One of the hardest tasks of a judge is not to take action when faced with a serious problem the law doesn’t address. That is the reason courts are frequently tempted to legislate from the bench by inventing new constitutional rules or rewriting laws they don’t think work properly. But there are many problems that are not appropriate for judicial review and that our Constitution commits to the political process.

Thursday a bare majority of five justices – Chief Justice Roberts joined by Justices Thomas, Alito, Gorsuch, and Kavanaugh – had the integrity to admit that drawing voting district lines is precisely one of those areas that the Constitution leaves in the hands of legislators, not judges.

The challengers in Thursday’s cases from North Carolina and Maryland were from different political parties, but each group felt the districts in their state, drawn by the opposing party, were done to maximize political advantage.


Those concerns aren’t new. Chief Justice Roberts in his majority opinion traces the history of partisan gerrymandering back even before the Revolutionary War. With those fights in mind, the Framers intentionally designed the Constitution to grant state legislatures the authority to regulate elections, while giving the United States Congress to make or change regulations if necessary. They never committed that power to the courts.

Of course, the Framers anticipated that there would still be conflict over drawing district lines, and it arose quickly. After all, the word “gerrymander” itself refers to Elbridge Gerry, a signer of the Declaration of Independence and member of the Constitutional Convention. As governor of Massachusetts, he approved maps in 1812 that were criticized for their resemblance to a salamander, inspiring the new term.

For over 200 years, legislators have been tasked with drawing district lines, and there have been partisan complaints for just as long. Some states have addressed the issue by passing their own laws or constitutional amendments regulating how districts are drawn, which is an effective practical solution. But the Supreme Court cannot invent a standard out of whole cloth to govern redistricting questions – that is a task committed by the Constitution to the state and federal legislatures.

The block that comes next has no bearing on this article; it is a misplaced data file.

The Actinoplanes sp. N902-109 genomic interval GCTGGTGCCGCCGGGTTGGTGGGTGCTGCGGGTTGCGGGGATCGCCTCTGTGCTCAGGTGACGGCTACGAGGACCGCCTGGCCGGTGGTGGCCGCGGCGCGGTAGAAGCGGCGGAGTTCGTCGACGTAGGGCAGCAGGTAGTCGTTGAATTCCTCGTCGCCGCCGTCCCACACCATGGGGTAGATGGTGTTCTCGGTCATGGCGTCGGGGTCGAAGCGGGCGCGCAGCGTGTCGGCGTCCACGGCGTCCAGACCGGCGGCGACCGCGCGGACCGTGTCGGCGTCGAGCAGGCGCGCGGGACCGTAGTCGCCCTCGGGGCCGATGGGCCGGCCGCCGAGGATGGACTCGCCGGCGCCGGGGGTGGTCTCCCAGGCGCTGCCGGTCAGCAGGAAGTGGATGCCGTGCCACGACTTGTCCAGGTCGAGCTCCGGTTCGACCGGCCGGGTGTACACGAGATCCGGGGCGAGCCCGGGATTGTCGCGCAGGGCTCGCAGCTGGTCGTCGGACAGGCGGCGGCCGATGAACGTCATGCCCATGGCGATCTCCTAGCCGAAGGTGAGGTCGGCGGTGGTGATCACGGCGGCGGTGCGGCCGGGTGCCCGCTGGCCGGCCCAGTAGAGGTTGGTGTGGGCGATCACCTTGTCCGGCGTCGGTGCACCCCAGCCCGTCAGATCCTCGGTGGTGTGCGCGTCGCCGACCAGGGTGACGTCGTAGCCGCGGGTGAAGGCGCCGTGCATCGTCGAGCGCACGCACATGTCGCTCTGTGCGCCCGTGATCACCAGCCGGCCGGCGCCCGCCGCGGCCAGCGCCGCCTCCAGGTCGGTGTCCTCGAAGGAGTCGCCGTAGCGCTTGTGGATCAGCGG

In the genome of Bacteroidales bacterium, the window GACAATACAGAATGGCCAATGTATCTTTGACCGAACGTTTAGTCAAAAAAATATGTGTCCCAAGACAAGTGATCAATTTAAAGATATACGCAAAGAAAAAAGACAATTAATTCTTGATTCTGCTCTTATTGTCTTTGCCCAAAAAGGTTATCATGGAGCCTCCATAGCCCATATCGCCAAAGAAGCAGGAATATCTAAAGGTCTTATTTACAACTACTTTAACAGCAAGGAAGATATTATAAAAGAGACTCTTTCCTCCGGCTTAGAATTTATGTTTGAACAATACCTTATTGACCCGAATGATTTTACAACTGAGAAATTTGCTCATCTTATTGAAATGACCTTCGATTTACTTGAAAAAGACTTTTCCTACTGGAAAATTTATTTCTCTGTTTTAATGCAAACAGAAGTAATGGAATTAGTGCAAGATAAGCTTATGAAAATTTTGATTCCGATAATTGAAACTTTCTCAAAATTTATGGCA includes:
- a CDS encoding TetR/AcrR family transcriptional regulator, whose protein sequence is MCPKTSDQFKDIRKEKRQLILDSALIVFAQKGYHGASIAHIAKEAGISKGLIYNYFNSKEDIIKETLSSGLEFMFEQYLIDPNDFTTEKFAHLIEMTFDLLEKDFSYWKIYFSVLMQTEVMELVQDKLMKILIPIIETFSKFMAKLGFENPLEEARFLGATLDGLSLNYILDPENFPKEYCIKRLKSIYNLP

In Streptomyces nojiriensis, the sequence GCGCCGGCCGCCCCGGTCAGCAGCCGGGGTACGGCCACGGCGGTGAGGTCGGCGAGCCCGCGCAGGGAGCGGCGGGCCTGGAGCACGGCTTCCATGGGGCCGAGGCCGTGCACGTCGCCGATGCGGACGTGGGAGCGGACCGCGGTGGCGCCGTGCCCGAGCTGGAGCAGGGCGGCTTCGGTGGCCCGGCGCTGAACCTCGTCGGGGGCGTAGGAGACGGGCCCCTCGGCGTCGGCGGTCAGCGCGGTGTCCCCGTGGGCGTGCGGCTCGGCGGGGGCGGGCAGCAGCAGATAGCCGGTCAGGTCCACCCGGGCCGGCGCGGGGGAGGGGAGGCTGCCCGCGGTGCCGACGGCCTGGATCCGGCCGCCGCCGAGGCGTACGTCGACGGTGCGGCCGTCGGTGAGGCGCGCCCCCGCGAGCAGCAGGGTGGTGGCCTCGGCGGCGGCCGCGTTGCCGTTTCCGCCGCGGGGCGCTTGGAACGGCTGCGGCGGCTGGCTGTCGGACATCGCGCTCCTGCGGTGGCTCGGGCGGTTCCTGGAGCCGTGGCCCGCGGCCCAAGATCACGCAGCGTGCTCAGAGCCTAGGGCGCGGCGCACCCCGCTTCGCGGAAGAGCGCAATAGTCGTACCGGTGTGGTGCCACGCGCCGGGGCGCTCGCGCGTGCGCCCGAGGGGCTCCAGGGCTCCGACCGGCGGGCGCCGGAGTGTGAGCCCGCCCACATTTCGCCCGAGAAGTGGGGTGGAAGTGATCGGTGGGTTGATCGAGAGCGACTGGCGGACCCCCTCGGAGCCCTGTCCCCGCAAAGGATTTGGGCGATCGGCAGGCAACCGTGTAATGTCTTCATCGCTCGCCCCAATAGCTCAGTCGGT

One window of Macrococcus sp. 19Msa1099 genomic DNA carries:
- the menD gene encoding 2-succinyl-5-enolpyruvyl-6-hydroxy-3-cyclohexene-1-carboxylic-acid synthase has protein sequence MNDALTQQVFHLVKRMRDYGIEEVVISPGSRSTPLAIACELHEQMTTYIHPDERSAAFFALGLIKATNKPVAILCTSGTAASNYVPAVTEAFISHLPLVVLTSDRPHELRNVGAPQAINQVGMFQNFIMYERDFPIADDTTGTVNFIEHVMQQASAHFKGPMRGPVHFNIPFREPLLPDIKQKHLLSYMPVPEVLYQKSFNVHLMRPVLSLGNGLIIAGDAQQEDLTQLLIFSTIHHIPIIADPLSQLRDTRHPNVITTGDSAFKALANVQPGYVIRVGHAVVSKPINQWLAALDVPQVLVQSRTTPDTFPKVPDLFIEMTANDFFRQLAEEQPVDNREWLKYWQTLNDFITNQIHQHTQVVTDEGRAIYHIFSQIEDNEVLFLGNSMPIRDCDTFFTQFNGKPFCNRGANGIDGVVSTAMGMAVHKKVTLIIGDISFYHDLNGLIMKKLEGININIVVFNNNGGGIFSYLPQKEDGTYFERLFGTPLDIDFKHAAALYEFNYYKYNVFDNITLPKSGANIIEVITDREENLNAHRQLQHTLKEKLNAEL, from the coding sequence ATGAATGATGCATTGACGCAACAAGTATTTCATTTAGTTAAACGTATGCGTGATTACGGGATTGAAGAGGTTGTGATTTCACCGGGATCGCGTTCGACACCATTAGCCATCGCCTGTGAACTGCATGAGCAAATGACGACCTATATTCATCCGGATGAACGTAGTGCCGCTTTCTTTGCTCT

As frustrating as the partisan rancor is, a judicial response would do even more damage to our political system. As the chief justice observed, “What the appellees and dissent seek is an unprecedented expansion of judicial power… that would not be into just any area of controversy, but into one of the most intensely partisan aspects of American political life.”

It’s hard to imagine something more damaging to the Court’s attempts to stay out of the political fray. Even more concerning, it would open the door to renewed litigation with practically every new voting map, state and federal. “Consideration of the impact of today’s ruling on democratic principles cannot ignore the effect of the unelected and politically unaccountable branch of the Federal Government assuming such an extraordinary and unprecedented role.”

Justice Kagan’s dissent almost explicitly acknowledges that the four dissenters are willing to take legislating into their own hands. She worries that, though Congress could choose to further regulate district line-drawing to alleviate gerrymandering, it hasn’t done so. Of one bill that has been repeatedly proposed over the last decade, she laments that it “might be reintroduced until the end of time. Because what all these bills have in common is that they are not laws.”

Precisely. In America, when our elected representatives choose not to pass a bill, that doesn’t authorize the Supreme Court to do so.


While Courts do have a constitutional role in ensuring elections are free of racial discrimination, the same can’t be said of political jockeying.  Nothing in the Constitution forbids political and even partisan forces from playing a role in elections; indeed they are virtually unavoidable. By trying to police the political process, courts will only be drawn into it.

Thursday's decision is a victory for the Constitution. But as long as four justices are still willing to abandon their judicial roles, the battle to defend the rule of law will continue.